Homesickness is a feeling I’m all too familiar with. Homesick while in college, homesick when I studied abroad, homesick for college when I moved back home, and now homesick for the United States.
I woke up this morning craving familiarity. I wanted nothing more to look out my window and see Miami sprawled out before me. I wanted to get in my car and head down to 8th street to grab some cheese pastelitos with una colada–cheese pastries and Cuban coffee. It’s not like I even had those things regularly when I lived in Miami, but I always knew that whenever I DID want some I could just get in my car and grab some.
When I went to Miami this past September I expected everything to have stayed the same. But even just pulling out of the airport I realized that everything changed. The streets weren’t the same, traffic lights were replaced, and new buildings that were being erected filled the once familiar skyline. Life kept going even though I wasn’t there anymore. I wanted nothing more than to just turn back the clock and be in my element. But my element no longer exists. My comfort zone has moved on. And here I am stuck somewhere in the middle.
I brought up the topic with my parents this morning over breakfast and I asked them if this feeling was normal. The void I feel in the pit of my stomach. And my dad just looked at me and said, “I’ve been feeling that since before I left Cuba. I don’t think anyone actually feels like they fit anywhere. You just have to make the best of it.” And it struck me. I should’ve known that my dad must have felt like that when he lived in the States. He had it easier than most immigrants because he lived in Miami, the cluster of Cuban culture outside of Cuba itself, and he always seemed to effortlessly navigate his way through Miami. Could be that as a child you don’t really think about those things but I just never really took note of my dads own homesickness.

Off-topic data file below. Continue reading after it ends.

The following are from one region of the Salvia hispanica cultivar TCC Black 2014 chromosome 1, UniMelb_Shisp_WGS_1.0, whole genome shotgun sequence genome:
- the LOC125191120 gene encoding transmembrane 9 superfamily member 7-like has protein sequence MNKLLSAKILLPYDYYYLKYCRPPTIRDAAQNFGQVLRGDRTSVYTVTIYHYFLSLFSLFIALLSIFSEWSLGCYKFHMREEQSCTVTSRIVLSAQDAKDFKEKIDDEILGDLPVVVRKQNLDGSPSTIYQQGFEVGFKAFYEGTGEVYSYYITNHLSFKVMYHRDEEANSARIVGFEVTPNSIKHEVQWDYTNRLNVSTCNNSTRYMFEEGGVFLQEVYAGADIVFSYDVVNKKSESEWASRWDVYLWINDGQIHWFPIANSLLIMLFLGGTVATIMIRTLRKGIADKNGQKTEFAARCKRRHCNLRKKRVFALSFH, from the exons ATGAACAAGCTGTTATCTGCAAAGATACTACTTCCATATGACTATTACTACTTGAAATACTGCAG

I don’t think I could ever call Miami “home” again. I think I’ve changed too much to find a place for myself and Miami is growing exponentially. I am so proud of the progress and development taking place there, but it’s just not what I remember. Uruguay is where I need to be right now. I’m still trying to figure out how to make this place home. Less because of the language barrier or the cultural differences, but because I’m slowly realizing that unless I live in the NOW no place will feel like home.
I can’t keep looking at my past craving something that isn’t there, and I can’t look towards the future if I’m too deep in self pity to make the most of it. There are going to be days where yes I’ll still miss my forever home, but I need to make the conscious effort to make Uruguay my home now. Even though it doesn’t feel like home maybe one day it will. And if it doesn’t, then I can only hope that one day I do find a place that feels like home.